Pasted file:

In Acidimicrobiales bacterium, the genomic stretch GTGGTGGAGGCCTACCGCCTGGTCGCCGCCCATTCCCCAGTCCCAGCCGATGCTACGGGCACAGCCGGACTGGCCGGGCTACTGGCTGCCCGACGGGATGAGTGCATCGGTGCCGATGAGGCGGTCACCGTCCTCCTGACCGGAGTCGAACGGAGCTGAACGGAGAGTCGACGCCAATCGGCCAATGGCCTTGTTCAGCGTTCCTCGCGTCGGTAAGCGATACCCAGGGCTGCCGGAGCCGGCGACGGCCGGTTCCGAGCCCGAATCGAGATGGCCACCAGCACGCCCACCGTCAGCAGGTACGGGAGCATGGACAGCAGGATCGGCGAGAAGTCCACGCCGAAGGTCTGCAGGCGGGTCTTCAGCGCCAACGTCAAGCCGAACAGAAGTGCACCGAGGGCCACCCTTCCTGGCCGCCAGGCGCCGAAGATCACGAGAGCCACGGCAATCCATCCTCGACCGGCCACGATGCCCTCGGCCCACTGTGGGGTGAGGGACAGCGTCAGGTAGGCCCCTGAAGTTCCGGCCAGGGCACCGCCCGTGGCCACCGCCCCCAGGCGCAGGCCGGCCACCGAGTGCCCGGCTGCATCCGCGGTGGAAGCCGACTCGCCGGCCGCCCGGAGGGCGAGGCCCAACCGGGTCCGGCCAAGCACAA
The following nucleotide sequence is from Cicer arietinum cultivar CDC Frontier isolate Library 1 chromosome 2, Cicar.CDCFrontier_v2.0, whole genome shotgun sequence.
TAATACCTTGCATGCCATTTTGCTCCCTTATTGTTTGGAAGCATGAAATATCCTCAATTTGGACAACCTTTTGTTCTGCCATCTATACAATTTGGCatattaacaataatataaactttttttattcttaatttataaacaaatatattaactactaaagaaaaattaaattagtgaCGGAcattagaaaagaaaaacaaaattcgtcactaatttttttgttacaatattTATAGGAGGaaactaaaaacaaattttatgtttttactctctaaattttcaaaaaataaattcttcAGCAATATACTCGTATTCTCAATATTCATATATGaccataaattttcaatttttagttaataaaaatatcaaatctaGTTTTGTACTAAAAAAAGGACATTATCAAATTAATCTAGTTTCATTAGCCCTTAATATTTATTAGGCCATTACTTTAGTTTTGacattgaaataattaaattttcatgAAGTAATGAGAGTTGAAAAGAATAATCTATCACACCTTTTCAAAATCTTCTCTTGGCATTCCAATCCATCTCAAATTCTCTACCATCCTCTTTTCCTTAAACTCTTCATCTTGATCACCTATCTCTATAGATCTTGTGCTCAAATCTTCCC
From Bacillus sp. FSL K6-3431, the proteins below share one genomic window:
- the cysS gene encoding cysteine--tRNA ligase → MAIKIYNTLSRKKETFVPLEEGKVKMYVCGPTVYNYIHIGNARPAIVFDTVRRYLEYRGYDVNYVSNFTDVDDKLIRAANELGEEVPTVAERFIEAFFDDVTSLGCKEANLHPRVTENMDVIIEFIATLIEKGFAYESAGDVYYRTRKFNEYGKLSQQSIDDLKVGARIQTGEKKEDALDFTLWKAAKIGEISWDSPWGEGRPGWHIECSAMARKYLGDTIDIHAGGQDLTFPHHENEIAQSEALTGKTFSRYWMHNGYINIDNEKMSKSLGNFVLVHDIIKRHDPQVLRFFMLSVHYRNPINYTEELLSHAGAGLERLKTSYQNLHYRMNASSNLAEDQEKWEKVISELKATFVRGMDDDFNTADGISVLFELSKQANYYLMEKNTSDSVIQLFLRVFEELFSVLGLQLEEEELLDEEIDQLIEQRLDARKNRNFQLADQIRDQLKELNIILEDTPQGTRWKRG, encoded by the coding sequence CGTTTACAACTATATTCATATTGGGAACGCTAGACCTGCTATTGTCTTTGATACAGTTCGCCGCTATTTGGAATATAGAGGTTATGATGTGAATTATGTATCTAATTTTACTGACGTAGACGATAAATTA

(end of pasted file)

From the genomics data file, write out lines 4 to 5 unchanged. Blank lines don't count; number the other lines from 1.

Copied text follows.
From Bacillus sp. FSL K6-3431, the proteins below share one genomic window:
- the cysS gene encoding cysteine--tRNA ligase → MAIKIYNTLSRKKETFVPLEEGKVKMYVCGPTVYNYIHIGNARPAIVFDTVRRYLEYRGYDVNYVSNFTDVDDKLIRAANELGEEVPTVAERFIEAFFDDVTSLGCKEANLHPRVTENMDVIIEFIATLIEKGFAYESAGDVYYRTRKFNEYGKLSQQSIDDLKVGARIQTGEKKEDALDFTLWKAAKIGEISWDSPWGEGRPGWHIECSAMARKYLGDTIDIHAGGQDLTFPHHENEIAQSEALTGKTFSRYWMHNGYINIDNEKMSKSLGNFVLVHDIIKRHDPQVLRFFMLSVHYRNPINYTEELLSHAGAGLERLKTSYQNLHYRMNASSNLAEDQEKWEKVISELKATFVRGMDDDFNTADGISVLFELSKQANYYLMEKNTSDSVIQLFLRVFEELFSVLGLQLEEEELLDEEIDQLIEQRLDARKNRNFQLADQIRDQLKELNIILEDTPQGTRWKRG, encoded by the coding sequence CGTTTACAACTATATTCATATTGGGAACGCTAGACCTGCTATTGTCTTTGATACAGTTCGCCGCTATTTGGAATATAGAGGTTATGATGTGAATTATGTATCTAATTTTACTGACGTAGACGATAAATTA